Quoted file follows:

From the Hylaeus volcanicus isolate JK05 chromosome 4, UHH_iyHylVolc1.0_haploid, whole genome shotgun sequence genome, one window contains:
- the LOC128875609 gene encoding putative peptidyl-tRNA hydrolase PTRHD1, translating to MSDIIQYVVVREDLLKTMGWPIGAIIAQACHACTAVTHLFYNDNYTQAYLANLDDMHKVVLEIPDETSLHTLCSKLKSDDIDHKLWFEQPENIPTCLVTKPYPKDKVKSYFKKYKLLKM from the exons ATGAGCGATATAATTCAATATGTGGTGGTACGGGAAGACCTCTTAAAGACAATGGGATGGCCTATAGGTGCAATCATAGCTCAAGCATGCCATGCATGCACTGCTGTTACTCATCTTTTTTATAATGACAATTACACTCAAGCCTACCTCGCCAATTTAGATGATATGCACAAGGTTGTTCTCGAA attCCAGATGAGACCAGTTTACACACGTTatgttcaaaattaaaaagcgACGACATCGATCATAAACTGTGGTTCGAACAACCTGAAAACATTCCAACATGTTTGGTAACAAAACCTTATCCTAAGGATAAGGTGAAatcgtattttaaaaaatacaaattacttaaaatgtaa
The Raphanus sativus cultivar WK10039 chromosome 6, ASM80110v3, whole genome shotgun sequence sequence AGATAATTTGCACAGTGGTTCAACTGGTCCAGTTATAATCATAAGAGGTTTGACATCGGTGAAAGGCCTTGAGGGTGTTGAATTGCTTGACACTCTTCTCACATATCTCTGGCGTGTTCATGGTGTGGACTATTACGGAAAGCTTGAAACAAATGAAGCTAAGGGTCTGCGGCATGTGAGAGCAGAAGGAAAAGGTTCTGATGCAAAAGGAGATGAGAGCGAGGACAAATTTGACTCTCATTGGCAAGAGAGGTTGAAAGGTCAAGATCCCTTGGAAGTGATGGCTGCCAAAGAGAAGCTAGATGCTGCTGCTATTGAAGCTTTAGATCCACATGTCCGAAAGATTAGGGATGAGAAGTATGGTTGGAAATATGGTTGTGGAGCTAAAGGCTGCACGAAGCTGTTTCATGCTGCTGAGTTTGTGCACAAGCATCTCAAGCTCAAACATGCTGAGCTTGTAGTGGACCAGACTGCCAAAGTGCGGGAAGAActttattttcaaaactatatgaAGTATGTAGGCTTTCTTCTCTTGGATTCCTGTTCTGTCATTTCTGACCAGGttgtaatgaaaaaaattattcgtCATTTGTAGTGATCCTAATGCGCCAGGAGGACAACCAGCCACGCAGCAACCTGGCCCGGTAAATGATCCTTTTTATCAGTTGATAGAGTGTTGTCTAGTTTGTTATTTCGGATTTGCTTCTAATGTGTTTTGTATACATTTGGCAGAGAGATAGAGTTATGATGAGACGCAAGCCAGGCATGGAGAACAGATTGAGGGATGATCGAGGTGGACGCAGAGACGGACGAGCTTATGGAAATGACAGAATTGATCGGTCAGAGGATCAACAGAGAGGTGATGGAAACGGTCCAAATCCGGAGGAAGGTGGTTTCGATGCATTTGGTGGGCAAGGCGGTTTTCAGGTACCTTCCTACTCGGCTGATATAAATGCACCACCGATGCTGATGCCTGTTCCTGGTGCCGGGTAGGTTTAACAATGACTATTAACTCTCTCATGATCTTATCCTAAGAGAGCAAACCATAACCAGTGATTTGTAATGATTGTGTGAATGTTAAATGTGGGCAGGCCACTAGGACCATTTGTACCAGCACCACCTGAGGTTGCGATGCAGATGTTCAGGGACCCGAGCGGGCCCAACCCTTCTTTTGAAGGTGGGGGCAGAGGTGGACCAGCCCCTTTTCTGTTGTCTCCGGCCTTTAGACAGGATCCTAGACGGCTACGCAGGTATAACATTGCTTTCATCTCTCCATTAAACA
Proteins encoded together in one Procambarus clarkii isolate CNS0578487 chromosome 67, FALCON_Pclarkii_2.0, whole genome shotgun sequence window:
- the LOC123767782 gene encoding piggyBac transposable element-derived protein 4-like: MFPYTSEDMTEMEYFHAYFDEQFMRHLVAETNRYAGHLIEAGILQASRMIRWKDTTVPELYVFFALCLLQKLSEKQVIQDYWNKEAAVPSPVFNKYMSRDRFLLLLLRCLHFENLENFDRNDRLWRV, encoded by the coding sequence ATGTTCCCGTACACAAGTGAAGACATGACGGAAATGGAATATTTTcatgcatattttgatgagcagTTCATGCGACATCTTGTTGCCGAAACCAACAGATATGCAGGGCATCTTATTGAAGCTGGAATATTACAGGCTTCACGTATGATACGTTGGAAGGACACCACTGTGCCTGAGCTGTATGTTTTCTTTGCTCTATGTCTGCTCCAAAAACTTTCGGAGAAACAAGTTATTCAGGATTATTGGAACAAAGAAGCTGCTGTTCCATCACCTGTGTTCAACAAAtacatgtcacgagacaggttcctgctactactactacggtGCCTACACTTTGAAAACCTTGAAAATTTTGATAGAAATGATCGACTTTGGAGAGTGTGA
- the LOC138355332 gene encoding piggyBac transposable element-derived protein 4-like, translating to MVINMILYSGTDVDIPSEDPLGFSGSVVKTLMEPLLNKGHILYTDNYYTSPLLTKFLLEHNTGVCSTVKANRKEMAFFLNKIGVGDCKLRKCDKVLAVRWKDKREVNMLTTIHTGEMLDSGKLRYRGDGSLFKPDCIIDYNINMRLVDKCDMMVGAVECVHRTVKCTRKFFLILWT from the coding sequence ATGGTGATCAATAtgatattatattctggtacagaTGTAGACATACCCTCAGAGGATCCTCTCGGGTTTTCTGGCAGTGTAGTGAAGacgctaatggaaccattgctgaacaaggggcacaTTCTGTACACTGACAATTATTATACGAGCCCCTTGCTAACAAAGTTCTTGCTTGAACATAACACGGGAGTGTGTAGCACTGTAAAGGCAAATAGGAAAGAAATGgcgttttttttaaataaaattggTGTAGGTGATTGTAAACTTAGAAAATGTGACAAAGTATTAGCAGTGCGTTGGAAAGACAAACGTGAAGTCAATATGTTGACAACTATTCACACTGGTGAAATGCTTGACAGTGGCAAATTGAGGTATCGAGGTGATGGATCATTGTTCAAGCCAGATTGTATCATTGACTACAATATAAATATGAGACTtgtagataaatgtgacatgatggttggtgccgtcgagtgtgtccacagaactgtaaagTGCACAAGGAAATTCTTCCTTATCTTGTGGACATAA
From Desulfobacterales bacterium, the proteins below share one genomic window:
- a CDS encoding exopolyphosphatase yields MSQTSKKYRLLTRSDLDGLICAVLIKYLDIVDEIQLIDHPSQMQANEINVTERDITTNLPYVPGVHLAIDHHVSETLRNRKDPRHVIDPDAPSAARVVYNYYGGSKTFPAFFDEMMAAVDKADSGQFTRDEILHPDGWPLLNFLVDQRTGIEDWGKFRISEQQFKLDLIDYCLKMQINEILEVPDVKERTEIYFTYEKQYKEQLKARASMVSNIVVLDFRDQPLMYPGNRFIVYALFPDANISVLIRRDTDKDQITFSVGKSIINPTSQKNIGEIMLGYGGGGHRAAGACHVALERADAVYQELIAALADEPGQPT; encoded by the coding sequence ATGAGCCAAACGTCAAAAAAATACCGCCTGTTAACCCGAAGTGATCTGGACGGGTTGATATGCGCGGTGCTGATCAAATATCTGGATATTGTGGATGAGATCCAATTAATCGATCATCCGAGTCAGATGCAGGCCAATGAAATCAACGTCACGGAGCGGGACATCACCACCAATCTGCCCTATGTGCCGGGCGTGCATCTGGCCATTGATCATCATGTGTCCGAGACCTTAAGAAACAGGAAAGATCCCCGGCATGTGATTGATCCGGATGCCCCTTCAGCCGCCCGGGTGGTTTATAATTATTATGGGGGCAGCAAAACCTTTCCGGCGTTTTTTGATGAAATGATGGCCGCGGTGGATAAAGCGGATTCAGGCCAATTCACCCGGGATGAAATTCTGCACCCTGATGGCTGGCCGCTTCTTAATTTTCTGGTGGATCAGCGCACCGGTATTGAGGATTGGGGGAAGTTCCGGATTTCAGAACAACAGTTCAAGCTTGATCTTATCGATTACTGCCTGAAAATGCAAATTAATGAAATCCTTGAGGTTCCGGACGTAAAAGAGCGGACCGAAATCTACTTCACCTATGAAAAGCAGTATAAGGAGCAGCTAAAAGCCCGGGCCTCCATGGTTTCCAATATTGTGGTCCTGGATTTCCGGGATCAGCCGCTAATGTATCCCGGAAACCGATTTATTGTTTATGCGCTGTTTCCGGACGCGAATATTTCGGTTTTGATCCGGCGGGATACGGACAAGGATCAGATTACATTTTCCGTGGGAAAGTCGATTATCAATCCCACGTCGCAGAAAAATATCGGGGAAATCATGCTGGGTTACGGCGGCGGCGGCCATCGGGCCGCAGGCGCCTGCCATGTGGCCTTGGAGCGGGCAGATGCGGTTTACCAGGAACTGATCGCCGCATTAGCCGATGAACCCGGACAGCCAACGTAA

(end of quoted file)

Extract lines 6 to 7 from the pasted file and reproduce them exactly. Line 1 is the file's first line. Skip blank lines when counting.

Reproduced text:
- the LOC138355332 gene encoding piggyBac transposable element-derived protein 4-like, translating to MVINMILYSGTDVDIPSEDPLGFSGSVVKTLMEPLLNKGHILYTDNYYTSPLLTKFLLEHNTGVCSTVKANRKEMAFFLNKIGVGDCKLRKCDKVLAVRWKDKREVNMLTTIHTGEMLDSGKLRYRGDGSLFKPDCIIDYNINMRLVDKCDMMVGAVECVHRTVKCTRKFFLILWT from the coding sequence ATGGTGATCAATAtgatattatattctggtacagaTGTAGACATACCCTCAGAGGATCCTCTCGGGTTTTCTGGCAGTGTAGTGAAGacgctaatggaaccattgctgaacaaggggcacaTTCTGTACACTGACAATTATTATACGAGCCCCTTGCTAACAAAGTTCTTGCTTGAACATAACACGGGAGTGTGTAGCACTGTAAAGGCAAATAGGAAAGAAATGgcgttttttttaaataaaattggTGTAGGTGATTGTAAACTTAGAAAATGTGACAAAGTATTAGCAGTGCGTTGGAAAGACAAACGTGAAGTCAATATGTTGACAACTATTCACACTGGTGAAATGCTTGACAGTGGCAAATTGAGGTATCGAGGTGATGGATCATTGTTCAAGCCAGATTGTATCATTGACTACAATATAAATATGAGACTtgtagataaatgtgacatgatggttggtgccgtcgagtgtgtccacagaactgtaaagTGCACAAGGAAATTCTTCCTTATCTTGTGGACATAA
From Desulfobacterales bacterium, the proteins below share one genomic window: